China’s Long March 5B Y2 rocket with the core module of the Chinese space station Tianhe launches on Jan.
VCG | Visual China Group | Getty Images
GUANGZHOU, China – China will send the first astronauts to its self-developed space station on Thursday.
The Shenzhou-12 spacecraft with three astronauts will be launched on a Long March 2F rocket from the Jiuquan Satellite Launch Center in northwest China at 9:22 a.m. local time on Thursday.
It is China’s first manned space mission since 2016 and for the first time astronauts will visit the country’s new space station, which is still under development.
In April, China launched one of the three main modules that will make up the space station. It is called “Tianhe” and will be the home of the astronauts. And last month, China sent the Tianzhou-2 cargo space probe to dock with Tianhe. This spaceship contains supplies such as food for the astronauts.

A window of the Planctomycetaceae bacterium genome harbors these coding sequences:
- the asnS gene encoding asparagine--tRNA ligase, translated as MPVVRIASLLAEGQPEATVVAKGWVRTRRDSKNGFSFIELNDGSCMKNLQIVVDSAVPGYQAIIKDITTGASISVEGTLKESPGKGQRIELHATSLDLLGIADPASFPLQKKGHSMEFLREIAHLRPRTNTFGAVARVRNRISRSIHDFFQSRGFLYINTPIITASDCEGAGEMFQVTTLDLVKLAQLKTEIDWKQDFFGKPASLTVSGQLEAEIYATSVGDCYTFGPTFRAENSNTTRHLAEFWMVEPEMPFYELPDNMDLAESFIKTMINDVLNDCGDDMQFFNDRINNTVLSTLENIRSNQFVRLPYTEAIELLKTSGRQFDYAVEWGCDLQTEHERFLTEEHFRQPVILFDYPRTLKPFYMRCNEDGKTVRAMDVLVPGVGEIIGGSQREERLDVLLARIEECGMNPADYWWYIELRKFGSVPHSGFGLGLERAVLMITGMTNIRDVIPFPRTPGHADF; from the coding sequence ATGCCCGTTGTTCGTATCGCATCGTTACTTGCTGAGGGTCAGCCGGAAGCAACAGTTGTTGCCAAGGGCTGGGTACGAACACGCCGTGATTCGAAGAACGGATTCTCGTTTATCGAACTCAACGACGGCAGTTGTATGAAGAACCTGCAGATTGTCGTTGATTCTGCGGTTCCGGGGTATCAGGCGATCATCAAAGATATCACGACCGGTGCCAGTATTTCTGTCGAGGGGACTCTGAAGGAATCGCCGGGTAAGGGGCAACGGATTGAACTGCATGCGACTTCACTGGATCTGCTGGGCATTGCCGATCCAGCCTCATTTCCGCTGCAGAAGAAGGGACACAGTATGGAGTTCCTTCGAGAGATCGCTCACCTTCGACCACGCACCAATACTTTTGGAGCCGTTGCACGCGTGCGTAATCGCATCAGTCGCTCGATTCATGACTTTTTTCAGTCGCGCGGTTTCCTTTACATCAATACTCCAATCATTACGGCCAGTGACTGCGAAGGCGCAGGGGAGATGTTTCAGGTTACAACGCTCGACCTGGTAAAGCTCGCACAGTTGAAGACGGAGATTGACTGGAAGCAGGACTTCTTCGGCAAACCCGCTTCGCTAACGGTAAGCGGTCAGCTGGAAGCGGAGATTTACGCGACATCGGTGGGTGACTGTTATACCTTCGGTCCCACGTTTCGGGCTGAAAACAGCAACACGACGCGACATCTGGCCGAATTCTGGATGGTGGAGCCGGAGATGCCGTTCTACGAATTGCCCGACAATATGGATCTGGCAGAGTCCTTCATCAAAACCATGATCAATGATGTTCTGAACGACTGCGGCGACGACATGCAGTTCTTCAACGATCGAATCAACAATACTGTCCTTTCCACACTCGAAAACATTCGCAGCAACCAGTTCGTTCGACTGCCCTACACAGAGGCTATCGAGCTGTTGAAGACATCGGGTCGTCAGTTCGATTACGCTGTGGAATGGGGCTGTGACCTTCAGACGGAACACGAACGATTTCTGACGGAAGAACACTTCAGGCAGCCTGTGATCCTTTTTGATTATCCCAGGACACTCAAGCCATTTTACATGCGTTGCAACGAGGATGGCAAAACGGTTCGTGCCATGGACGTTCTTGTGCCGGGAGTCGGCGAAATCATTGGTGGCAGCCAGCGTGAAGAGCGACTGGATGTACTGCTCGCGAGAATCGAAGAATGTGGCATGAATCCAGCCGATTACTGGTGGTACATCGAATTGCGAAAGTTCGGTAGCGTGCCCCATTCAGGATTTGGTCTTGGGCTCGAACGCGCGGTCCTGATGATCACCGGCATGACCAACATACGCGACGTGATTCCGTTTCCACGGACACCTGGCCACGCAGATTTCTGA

China will conduct 11 missions this year and will be the next to complete the construction of the space station, including four manned missions. The space station is scheduled to go into operation in 2022.
The three astronauts who will fly into space on Thursday are Nie Haisheng, Liu Boming and Tang Hongbo. Liu and Nie are veterans, while Tang will make his first flight into space. You will spend three months on the space station.
During the mission, the astronauts will test the technologies required to build and operate the space station, such as life support mechanisms and maintenance in orbit.
Astronauts have a separate living and working area as well as their own sleeping area.
China’s first self-developed space station appears to compete with the International Space Station ISS, which is a cooperation between the United States, Russia, Europe, Japan and Canada. China is not involved.
And the first manned mission in nearly five years underscores China’s broader ambitions in the space industry.
Last year, China completed the Beidou satellite system, its competitor to the US government’s Global Positioning System (GPS). And earlier this year, China landed its first unmanned spacecraft on Mars.